Yesterday Brandon Phillips took to Twitter to suggest that negotiations with the Reds over a long term deal were progressing. Reds GM Walt Jocketty — while hopeful himself — walked that back a bit last night:
When reached for comment, Reds general manager Walt Jocketty didn’t believe a deal was near. “I think it’s still a ways to go,” Jocketty said. “We’re still hopeful to get something done. We’re glad he feels that way … “I don’t think we’re that close [with Phillips], no”
We’ll hear when we hear, obviously. But I find this less interesting from the perspective of where Phillips’ deal with the Reds stands than it is in terms of social media dynamics. Brandon Phillips is a pretty savvy Twitter user. I wonder how much of his tweeting about a deal is designed to exert a bit of pressure on the front office. It resulted in Jocketty having to answer questions last night. Fans will certainly take greater notice of the negotiation now.
While it likely won’t happen here, I could foresee a situation one day where a player — if he handles it just so — could really exert some pressure on the front office by creating an impression that a deal is closer than it really is. Subtle suggestions, say, that ownership is cheap or something. Sure, players and their agents have done that sort of thing for years via proxies in the media, but direct contact with fans seems like it could be a different, more effective thing.
Tigers’ center fielder Anthony Gose wants to try his hand at pitching, according to comments made by manager Brad Ausmus on Sunday. Gose is poised to start the year in Triple-A Toledo after receiving a midseason demotion to Double-A last summer following an altercation with Triple-A manager Lloyd McClendon.
While the experiment won’t detract from Gose’s outfield work in Triple-A, the 26-year-old is expected to take on additional bullpen sessions throughout the year. According to MLB.com’s Jason Beck, the left-handed hitter last took the mound in high school, where his fastball was clocked as fast as 97 m.p.h. Gose ultimately rejected the idea of starting his professional career as a pitcher, despite receiving favorable assessments from scouts.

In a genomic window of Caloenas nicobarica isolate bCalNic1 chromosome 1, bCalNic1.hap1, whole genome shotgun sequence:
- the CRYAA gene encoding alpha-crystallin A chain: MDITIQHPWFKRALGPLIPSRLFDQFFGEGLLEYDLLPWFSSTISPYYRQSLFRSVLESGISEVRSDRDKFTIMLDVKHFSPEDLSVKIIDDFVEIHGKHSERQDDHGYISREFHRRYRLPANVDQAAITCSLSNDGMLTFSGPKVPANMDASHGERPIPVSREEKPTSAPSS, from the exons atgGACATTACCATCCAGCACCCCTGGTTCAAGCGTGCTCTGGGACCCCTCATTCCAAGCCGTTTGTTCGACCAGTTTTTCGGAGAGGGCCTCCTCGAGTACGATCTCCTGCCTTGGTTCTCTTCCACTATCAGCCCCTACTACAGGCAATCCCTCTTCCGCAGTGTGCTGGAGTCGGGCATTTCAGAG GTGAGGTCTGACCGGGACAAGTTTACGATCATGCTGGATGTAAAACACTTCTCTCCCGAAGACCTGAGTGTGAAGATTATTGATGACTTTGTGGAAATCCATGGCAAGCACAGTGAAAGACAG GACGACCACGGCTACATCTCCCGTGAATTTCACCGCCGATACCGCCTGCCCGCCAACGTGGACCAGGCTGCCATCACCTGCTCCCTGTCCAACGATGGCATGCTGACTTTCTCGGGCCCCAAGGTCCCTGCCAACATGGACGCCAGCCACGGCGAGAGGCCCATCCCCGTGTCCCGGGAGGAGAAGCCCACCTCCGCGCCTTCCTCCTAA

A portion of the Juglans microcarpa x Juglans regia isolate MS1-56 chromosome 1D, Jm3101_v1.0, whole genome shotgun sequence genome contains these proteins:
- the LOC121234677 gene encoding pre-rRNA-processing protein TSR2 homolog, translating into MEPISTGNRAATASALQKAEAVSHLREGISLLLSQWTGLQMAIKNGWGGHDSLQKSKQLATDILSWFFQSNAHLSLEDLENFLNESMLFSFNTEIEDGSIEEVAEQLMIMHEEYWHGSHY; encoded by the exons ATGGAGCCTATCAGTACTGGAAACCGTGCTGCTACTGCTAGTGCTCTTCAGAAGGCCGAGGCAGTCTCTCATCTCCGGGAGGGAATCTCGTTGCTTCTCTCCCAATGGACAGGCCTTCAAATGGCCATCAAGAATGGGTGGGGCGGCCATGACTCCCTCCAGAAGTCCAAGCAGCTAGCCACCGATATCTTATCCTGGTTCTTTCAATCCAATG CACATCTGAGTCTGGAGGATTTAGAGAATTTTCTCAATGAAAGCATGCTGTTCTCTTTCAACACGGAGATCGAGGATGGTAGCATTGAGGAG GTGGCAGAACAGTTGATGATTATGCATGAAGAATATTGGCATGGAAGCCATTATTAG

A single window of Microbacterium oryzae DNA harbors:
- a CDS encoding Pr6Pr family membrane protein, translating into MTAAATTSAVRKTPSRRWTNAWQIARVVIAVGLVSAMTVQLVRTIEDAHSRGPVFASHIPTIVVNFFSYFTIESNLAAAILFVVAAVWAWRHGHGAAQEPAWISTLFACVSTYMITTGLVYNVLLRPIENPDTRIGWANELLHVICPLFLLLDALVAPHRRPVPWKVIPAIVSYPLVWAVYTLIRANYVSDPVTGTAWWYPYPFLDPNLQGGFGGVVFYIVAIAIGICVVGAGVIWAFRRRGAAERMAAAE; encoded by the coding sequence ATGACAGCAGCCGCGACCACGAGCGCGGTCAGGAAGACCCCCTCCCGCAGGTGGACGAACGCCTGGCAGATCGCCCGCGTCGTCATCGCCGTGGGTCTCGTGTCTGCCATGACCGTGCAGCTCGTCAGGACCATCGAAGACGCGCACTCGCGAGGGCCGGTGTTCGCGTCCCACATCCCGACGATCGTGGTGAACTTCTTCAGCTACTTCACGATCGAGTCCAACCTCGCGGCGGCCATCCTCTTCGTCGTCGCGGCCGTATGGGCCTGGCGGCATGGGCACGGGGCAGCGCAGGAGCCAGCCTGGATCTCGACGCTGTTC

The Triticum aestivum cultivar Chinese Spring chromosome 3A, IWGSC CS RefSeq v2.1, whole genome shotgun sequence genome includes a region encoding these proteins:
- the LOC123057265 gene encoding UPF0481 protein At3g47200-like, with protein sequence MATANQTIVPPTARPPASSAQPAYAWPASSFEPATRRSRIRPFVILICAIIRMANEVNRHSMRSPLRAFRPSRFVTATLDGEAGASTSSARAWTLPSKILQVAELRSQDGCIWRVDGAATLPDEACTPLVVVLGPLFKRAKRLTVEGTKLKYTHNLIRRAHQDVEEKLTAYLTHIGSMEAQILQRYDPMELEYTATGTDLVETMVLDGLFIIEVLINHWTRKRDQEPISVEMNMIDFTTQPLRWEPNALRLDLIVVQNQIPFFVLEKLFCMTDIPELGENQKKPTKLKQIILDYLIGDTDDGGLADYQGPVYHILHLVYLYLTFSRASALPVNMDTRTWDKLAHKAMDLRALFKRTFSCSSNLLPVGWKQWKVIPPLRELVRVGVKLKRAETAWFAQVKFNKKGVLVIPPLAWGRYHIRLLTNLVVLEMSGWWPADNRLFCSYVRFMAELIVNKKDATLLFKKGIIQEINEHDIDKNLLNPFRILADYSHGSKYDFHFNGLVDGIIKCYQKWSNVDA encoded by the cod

Ausmus said the idea first surfaced at the end of the 2016 season. It appears to be a fallback option for the outfielder, who has struggled at the plate over his five-year career in the majors. Via Chris McCosky of the Detroit News:
Doolittle in Oakland did it and he was in the big leagues a couple of years later,” Ausmus said. “It’s going to take some time. He’s going to have to be a sponge and catch up on experience fast. But we feel it’s worth investigating.
Nationals’ right-hander Stephen Strasburg will take the mound for the club on Opening Day, manager Dusty Baker said on Sunday. The news is hardly surprising given Max Scherzer’s questionable status this spring, though it had yet to be confirmed by the club.
Strasburg is approaching his eighth run with the club in 2017. He went 15-4 in 2016, finishing the year with a 3.60 ERA, 2.7 BB/9 and 11.2 SO/9 in 147 2/3 innings. This will mark his fourth Opening Day assignment with the Nationals.
Scherzer, the Nationals’ Opening Day starter in both 2015 and 2016, is scheduled to make his season debut sometime during the first week of the season. The right-hander is expected to take things more slowly this spring as he finishes rehabbing a stress fracture in his finger.
The Nationals will open their season against the Marlins on April 3.